Skip to main content
U.S. flag

An official website of the United States government

Dissolved solids in basin-fill aquifers and streams in the southwestern United States

September 26, 2007

The U.S. Geological Survey National Water-Quality Assessment Program performed a regional study in the Southwestern United States (Southwest) to describe the status and trends of dissolved solids in basin-fill aquifers and streams and to determine the natural and human factors that affect dissolved solids. Basin-fill aquifers, which include the Rio Grande aquifer system, Basin and Range basin-fill aquifers, and California Coastal Basin aquifers, are the most extensively used ground-water supplies in the Southwest. Rivers, such as the Colorado, the Rio Grande, and their tributaries, are also important water supplies, as are several smaller river systems that drain internally within the Southwest, or drain externally to the Pacific Ocean in southern California. The study included four components that characterize (1) the spatial distribution of dissolved-solids concentrations in basin-fill aquifers, and dissolved-solids concentrations, loads, and yields in streams; (2) natural and human factors that affect dissolved-solids concentrations; (3) major sources and areas of accumulation of dissolved solids; and (4) trends in dissolved-solids concentrations over time in basin-fill aquifers and streams, and the relation of trends to natural or human factors.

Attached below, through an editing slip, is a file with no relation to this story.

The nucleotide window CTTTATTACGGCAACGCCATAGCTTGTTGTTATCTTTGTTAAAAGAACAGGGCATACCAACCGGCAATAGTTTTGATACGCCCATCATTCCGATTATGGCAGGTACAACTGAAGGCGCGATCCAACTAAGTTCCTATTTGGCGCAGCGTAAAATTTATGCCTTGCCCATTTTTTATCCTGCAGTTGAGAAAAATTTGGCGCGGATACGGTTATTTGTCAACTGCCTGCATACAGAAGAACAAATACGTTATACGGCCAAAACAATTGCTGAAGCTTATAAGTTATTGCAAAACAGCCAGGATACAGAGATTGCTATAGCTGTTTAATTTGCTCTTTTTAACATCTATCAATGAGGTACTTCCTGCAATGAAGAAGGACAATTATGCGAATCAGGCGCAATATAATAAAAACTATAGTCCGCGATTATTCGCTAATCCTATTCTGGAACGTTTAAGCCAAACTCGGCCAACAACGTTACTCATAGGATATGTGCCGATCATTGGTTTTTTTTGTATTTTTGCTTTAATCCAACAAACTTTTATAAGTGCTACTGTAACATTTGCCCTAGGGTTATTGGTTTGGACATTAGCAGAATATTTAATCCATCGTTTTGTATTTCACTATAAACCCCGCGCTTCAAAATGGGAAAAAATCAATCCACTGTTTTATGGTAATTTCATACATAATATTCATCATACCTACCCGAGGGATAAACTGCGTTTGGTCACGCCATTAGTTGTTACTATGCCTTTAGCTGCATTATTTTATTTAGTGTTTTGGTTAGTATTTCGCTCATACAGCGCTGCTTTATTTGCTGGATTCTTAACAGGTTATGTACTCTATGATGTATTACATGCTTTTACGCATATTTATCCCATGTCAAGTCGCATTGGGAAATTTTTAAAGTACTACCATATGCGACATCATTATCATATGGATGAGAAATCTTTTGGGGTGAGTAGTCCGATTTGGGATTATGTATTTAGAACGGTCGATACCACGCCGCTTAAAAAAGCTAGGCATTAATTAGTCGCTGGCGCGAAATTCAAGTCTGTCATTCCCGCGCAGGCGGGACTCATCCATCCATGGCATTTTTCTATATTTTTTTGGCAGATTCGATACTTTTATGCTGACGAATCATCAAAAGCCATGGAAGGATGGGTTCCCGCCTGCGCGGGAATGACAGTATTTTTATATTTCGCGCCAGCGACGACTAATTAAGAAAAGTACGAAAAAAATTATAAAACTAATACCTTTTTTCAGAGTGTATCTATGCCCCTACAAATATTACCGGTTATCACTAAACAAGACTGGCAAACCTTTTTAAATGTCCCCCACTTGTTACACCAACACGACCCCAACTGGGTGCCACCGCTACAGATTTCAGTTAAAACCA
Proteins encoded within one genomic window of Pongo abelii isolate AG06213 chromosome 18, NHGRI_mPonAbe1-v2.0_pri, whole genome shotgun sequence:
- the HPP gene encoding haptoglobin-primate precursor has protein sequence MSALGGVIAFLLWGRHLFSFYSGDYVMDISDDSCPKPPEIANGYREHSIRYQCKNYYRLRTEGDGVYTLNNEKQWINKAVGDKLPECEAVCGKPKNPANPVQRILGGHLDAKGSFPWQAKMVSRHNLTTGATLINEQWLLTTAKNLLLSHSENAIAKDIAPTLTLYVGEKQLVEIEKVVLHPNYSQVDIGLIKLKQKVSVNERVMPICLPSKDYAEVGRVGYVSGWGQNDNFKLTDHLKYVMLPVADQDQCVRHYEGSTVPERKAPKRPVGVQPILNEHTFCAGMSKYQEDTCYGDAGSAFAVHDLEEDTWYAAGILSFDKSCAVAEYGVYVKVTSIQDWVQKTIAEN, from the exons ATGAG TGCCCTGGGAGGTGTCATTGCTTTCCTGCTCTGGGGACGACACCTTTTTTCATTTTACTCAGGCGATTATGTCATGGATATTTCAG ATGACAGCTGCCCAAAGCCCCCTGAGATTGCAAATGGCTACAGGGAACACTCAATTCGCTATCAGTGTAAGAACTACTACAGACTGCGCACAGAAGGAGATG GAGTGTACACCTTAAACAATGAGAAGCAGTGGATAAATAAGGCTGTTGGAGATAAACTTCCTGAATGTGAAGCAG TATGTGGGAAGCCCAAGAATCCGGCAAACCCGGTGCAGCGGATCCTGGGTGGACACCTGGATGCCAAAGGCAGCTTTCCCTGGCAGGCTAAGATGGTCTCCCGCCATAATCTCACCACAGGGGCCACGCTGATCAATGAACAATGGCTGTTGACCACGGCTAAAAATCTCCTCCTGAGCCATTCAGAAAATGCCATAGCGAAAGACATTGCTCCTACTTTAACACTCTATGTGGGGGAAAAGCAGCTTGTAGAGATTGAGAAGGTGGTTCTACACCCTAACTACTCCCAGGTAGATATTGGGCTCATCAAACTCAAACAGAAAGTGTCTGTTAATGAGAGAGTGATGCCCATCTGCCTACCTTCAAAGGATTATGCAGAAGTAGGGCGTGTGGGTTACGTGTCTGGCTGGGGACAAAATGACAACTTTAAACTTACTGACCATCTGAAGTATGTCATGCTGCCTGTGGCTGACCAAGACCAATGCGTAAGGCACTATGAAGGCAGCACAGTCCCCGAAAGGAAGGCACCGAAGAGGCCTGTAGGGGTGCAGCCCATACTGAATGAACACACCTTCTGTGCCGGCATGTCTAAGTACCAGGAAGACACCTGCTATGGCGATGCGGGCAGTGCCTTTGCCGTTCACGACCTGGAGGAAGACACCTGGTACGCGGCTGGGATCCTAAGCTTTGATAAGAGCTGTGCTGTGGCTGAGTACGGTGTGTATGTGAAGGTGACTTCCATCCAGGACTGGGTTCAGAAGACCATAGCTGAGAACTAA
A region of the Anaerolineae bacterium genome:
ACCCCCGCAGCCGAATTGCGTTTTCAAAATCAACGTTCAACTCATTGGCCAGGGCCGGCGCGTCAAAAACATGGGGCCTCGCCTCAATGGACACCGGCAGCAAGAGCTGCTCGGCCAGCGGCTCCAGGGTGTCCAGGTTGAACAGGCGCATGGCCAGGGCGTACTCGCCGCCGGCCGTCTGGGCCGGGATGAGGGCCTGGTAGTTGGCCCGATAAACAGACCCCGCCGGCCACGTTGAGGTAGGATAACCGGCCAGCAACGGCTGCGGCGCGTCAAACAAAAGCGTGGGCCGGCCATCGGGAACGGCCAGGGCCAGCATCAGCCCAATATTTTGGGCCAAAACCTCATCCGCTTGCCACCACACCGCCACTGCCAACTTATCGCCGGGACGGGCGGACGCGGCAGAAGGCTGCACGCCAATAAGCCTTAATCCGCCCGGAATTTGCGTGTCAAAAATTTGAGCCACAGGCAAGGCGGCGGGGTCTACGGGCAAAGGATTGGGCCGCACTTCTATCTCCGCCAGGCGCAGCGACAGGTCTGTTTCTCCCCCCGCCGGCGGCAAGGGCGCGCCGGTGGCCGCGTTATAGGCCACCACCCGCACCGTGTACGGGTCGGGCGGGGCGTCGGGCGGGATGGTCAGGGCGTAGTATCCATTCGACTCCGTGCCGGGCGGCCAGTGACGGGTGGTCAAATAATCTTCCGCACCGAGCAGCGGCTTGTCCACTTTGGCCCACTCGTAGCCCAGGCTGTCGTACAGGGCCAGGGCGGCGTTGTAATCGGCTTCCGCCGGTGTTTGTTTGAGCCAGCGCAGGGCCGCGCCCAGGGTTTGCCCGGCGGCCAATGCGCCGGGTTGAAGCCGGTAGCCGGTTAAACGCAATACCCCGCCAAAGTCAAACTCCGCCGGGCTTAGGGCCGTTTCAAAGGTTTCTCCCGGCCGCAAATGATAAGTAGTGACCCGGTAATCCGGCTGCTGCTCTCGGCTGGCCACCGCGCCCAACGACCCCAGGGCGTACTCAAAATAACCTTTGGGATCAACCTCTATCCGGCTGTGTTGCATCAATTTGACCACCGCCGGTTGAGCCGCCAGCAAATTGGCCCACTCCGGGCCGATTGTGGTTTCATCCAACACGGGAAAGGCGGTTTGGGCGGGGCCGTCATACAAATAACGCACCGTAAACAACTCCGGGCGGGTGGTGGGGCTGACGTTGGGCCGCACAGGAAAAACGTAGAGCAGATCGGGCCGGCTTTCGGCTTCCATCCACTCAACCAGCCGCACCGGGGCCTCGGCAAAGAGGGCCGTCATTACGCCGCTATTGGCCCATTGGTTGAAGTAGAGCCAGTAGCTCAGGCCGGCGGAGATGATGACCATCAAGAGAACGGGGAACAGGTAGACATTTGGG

Citation Information

Publication Year 2007
Title Dissolved solids in basin-fill aquifers and streams in the southwestern United States
DOI 10.3133/sir20065315
Authors David W. Anning, Nancy J. Bauch, Steven J. Gerner, Marilyn E. Flynn, Scott N. Hamlin, Stephanie J. Moore, Donald H. Schaefer, Scott K. Anderholm, Lawrence E. Spangler
Publication Type Report
Publication Subtype USGS Numbered Series
Series Title Scientific Investigations Report
Series Number 2006-5315
Index ID sir20065315
Record Source USGS Publications Warehouse
USGS Organization Arizona Water Science Center; National Water Quality Assessment Program; Utah Water Science Center